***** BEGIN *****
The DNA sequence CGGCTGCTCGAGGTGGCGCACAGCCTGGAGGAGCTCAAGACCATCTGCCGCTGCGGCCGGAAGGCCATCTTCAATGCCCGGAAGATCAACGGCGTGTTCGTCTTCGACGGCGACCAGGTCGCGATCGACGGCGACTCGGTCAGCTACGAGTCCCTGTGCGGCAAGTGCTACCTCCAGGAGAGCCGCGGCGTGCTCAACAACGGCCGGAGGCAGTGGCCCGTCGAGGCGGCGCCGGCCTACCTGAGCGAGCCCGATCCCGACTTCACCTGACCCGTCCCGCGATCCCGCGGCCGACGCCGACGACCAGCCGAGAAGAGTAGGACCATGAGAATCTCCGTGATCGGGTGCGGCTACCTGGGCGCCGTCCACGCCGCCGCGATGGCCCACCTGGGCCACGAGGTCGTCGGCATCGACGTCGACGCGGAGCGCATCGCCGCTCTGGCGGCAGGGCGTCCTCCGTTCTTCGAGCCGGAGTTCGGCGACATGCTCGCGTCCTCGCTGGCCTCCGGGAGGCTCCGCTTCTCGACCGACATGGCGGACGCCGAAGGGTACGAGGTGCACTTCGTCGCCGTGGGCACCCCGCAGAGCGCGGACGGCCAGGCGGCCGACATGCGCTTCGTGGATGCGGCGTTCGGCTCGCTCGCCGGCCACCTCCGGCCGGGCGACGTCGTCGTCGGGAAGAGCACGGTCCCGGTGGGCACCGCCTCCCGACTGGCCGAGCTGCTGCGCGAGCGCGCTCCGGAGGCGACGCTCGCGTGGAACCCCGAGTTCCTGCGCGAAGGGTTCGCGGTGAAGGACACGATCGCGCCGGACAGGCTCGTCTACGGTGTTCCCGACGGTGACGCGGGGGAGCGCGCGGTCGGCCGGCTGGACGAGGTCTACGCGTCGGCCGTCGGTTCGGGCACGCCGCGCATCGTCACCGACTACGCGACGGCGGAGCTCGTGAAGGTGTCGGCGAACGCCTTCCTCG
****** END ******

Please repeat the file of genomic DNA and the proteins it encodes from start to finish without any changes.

The DNA sequence CGGCTGCTCGAGGTGGCGCACAGCCTGGAGGAGCTCAAGACCATCTGCCGCTGCGGCCGGAAGGCCATCTTCAATGCCCGGAAGATCAACGGCGTGTTCGTCTTCGACGGCGACCAGGTCGCGATCGACGGCGACTCGGTCAGCTACGAGTCCCTGTGCGGCAAGTGCTACCTCCAGGAGAGCCGCGGCGTGCTCAACAACGGCCGGAGGCAGTGGCCCGTCGAGGCGGCGCCGGCCTACCTGAGCGAGCCCGATCCCGACTTCACCTGACCCGTCCCGCGATCCCGCGGCCGACGCCGACGACCAGCCGAGAAGAGTAGGACCATGAGAATCTCCGTGATCGGGTGCGGCTACCTGGGCGCCGTCCACGCCGCCGCGATGGCCCACCTGGGCCACGAGGTCGTCGGCATCGACGTCGACGCGGAGCGCATCGCCGCTCTGGCGGCAGGGCGTCCTCCGTTCTTCGAGCCGGAGTTCGGCGACATGCTCGCGTCCTCGCTGGCCTCCGGGAGGCTCCGCTTCTCGACCGACATGGCGGACGCCGAAGGGTACGAGGTGCACTTCGTCGCCGTGGGCACCCCGCAGAGCGCGGACGGCCAGGCGGCCGACATGCGCTTCGTGGATGCGGCGTTCGGCTCGCTCGCCGGCCACCTCCGGCCGGGCGACGTCGTCGTCGGGAAGAGCACGGTCCCGGTGGGCACCGCCTCCCGACTGGCCGAGCTGCTGCGCGAGCGCGCTCCGGAGGCGACGCTCGCGTGGAACCCCGAGTTCCTGCGCGAAGGGTTCGCGGTGAAGGACACGATCGCGCCGGACAGGCTCGTCTACGGTGTTCCCGACGGTGACGCGGGGGAGCGCGCGGTCGGCCGGCTGGACGAGGTCTACGCGTCGGCCGTCGGTTCGGGCACGCCGCGCATCGTCACCGACTACGCGACGGCGGAGCTCGTGAAGGTGTCGGCGAACGCCTTCCTCG